Keeping resolutions – time to test your willpower

Test your willpower, how strong is your willpower, new careers, Dovetail Recruitment

Did you make a New Year Resolution this year? If so, brace yourself as this weekend marks half way through January and is, according to the statisticians, the most likely time you will break it.

So hold fast, stick to your guns and remember the reasons you made that resolution in the first place! Think of how good you will feel if you succeed, did you set yourself a reward for making it to the end of the first month?

If I had made any resolutions myself, I would plan to have a reward at the end of each week – as let’s face it January is famous for being the most dismal month of the year, and is the hardest month to get through for many of us.

Some pointers on how to avoid straying from your goals:

  1. Review your resolution and make sure it’s realistic
  2. Are you doing it for the right reasons?
  3. Be aware of your weakest points and prepare for them.
  4. Try to partner up with someone to encourage each other through it
  5. Have a great reward lined up if you achieve your goal – something that’s worth the pain
  6. Flex your willpower! According to the scientists, “it can be exercised and strengthened like a muscle” wellbeing.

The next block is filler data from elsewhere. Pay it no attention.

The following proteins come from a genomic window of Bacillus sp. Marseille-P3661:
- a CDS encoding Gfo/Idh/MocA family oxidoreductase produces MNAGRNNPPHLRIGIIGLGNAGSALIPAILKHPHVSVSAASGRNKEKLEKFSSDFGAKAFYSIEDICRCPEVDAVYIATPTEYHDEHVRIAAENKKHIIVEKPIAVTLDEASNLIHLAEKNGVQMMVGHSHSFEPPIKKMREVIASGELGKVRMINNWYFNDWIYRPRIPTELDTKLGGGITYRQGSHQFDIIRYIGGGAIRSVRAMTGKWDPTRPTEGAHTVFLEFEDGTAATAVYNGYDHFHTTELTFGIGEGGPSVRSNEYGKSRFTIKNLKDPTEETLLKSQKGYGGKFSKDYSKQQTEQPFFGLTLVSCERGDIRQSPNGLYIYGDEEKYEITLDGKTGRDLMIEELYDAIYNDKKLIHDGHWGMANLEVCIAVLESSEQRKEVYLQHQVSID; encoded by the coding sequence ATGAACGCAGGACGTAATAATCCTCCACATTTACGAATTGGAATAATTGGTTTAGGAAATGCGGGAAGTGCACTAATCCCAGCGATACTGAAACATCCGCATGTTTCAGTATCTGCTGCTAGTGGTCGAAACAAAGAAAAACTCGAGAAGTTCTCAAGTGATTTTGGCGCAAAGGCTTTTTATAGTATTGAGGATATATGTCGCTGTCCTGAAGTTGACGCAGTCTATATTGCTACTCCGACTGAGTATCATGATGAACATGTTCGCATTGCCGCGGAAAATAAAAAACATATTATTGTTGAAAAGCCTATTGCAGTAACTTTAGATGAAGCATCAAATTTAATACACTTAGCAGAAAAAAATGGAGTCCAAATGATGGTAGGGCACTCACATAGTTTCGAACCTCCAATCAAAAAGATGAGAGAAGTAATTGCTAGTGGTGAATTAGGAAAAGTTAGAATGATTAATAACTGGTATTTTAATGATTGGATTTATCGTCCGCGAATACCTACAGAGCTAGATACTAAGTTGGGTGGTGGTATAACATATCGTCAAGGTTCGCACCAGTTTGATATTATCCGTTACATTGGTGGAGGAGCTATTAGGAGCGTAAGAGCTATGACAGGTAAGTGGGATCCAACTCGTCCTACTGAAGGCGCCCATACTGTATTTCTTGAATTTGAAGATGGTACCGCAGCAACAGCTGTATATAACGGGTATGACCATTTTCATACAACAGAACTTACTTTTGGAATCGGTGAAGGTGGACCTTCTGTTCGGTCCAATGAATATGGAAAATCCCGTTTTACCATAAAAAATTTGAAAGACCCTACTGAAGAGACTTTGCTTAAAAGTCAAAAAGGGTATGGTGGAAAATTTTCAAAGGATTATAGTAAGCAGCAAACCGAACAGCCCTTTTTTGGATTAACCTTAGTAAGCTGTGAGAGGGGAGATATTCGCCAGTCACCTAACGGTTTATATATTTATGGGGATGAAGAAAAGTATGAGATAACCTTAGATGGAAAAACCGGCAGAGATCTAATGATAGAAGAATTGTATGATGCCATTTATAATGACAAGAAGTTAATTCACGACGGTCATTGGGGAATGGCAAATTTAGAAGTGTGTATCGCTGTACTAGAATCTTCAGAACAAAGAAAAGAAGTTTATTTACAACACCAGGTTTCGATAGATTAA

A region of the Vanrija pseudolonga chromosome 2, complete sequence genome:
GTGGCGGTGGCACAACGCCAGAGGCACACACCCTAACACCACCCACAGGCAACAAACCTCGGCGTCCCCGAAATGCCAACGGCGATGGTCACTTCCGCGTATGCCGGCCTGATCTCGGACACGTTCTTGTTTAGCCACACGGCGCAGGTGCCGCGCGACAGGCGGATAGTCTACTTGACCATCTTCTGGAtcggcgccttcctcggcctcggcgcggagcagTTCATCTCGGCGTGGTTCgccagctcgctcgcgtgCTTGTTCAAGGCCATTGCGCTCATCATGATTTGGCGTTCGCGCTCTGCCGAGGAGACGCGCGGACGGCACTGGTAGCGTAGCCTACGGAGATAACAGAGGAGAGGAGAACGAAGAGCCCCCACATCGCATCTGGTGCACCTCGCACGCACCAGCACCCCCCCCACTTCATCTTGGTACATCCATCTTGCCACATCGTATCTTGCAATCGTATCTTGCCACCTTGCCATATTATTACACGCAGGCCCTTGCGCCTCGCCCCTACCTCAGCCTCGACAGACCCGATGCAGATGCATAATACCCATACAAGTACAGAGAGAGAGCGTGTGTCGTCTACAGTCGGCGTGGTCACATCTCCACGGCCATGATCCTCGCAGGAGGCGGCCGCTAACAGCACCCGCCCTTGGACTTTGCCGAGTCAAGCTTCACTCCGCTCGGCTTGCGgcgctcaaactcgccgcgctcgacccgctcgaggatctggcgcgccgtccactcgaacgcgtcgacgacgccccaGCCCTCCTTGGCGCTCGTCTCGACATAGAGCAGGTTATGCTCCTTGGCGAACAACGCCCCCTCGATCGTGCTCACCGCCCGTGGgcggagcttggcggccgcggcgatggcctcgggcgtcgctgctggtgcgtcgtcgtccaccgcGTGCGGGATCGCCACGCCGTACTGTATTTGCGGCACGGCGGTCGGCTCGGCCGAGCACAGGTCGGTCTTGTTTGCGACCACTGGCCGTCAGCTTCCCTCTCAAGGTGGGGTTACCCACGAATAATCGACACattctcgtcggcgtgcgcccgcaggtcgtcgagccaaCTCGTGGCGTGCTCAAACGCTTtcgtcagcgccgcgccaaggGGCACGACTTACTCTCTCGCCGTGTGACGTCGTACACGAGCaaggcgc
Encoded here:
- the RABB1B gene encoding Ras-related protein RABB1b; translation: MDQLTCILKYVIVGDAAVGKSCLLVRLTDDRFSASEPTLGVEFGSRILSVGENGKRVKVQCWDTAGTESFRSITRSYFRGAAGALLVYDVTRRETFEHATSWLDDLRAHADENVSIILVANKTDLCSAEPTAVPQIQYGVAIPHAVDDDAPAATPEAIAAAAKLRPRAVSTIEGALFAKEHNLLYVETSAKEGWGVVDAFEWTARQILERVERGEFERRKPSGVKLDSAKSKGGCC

I discovered a survey showing that, “Of those surveyed, 32% pointed out that their resolutions are usually broken by the end of January, while only 10% said they never break one.” The Guardian

Here are 4 tricks to flex your willpower, Kelly McGonigal’s sure-fire ways to boost willpower:


Slowing the breath activates the pre-frontal cortex and increases heart rate variability, which helps shift the body and brain from a state of stress to self-control mode.


Breath focus reduces cravings and teaches the mind how to handle both inner distractions (cravings, worries and desires) and outer temptations (sounds, sights and smells).


Sleep deprivation impairs how the body and brain use glucose and you’ll soon crave sweets or caffeine. If you can’t have eight hours a night, research shows that a single good night’s sleep restores brain function to an optimal level.


Australian researchers discovered exercise is the willpower “wonder drug”. In one experiment, even just 15 minutes of exercise a day was enough to reduce smoking, drinking, junk food consumption and spending.
Source: Maximum Willpower

Realistically it’s probably the worst time to try and make any big changes to your routine and habits. It’s cold, everyone is fighting illness, and trying to recover from the overspending and indulgences at Christmas, so let’s not be too harsh on ourselves.

I recently heard the best approach to this whole resolution thing which I love,
I’m not doing a diet, they don’t work, I’m making a lifestyle change!”

I’m all for lifestyle changes and know I need to make a few myself, but I’ll think about it January and then perhaps schedule it in for a mid Feb start…maybe just maybe then I’ll be able to stick to it a bit better.


The Guardian

maximum willpower

Image – thanks to Freepik

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